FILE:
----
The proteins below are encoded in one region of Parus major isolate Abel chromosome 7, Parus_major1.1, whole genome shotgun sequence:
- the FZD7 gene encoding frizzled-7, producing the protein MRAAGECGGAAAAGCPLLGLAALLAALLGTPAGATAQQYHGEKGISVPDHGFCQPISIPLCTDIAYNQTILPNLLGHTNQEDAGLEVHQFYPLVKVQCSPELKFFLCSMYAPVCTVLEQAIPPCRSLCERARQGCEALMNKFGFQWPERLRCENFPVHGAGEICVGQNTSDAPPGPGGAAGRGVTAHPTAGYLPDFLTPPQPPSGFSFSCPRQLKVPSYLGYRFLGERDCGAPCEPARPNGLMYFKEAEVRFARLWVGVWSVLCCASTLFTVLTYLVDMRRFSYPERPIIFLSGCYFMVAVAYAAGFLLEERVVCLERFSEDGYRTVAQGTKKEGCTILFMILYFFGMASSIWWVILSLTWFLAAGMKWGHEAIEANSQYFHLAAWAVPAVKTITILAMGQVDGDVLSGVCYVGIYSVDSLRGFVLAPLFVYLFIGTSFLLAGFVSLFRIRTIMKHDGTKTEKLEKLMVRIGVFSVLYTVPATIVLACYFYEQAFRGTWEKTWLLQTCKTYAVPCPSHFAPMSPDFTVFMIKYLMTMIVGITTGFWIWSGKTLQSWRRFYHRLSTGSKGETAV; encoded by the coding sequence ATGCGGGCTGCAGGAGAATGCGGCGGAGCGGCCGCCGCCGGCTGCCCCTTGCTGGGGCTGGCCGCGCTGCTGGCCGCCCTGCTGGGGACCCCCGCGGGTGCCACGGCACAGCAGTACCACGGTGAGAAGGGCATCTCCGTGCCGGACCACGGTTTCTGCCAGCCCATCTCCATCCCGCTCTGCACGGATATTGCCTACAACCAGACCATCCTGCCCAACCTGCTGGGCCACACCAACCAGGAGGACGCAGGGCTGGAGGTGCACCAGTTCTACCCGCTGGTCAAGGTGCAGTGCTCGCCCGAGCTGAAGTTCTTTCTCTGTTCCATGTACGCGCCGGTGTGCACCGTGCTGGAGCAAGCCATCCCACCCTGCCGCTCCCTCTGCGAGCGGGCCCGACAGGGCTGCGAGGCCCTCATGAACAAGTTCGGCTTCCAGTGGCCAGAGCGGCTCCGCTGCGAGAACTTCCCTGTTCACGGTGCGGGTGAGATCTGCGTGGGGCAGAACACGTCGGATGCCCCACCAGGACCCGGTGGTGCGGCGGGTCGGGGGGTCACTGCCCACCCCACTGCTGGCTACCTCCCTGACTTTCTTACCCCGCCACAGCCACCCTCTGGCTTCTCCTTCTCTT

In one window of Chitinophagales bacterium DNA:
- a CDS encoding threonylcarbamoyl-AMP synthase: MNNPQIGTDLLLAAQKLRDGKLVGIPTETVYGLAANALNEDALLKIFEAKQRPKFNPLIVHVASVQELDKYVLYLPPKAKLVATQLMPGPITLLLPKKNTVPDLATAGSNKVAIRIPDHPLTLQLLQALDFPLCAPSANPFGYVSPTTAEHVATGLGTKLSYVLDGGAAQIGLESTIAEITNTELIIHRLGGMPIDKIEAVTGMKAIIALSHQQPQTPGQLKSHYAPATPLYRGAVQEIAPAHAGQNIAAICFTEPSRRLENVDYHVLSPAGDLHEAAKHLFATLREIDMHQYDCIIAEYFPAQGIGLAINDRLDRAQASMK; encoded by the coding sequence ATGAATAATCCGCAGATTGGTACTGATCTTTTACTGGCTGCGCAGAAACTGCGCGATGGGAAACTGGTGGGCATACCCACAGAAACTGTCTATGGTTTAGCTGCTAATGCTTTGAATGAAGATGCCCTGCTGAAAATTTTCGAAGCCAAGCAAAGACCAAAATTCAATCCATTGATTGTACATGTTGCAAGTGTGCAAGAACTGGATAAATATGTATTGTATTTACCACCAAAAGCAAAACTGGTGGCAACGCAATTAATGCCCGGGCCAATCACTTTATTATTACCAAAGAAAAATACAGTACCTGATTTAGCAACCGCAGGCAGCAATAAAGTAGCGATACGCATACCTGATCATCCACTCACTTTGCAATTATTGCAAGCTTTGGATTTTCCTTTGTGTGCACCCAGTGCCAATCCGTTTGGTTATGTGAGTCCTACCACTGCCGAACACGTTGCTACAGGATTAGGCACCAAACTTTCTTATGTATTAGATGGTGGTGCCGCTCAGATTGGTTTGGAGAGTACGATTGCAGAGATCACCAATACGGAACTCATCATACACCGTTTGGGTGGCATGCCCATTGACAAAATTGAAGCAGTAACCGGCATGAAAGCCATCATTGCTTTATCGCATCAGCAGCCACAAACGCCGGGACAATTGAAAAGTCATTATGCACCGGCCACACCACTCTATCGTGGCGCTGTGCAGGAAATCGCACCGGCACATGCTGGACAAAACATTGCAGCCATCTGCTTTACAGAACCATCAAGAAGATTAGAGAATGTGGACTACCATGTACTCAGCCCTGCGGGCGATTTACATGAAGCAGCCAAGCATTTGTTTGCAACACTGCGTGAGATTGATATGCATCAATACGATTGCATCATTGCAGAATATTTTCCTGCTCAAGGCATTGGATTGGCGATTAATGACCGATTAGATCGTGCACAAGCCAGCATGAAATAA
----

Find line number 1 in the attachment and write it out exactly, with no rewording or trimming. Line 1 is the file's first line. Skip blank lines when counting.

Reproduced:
The proteins below are encoded in one region of Parus major isolate Abel chromosome 7, Parus_major1.1, whole genome shotgun sequence: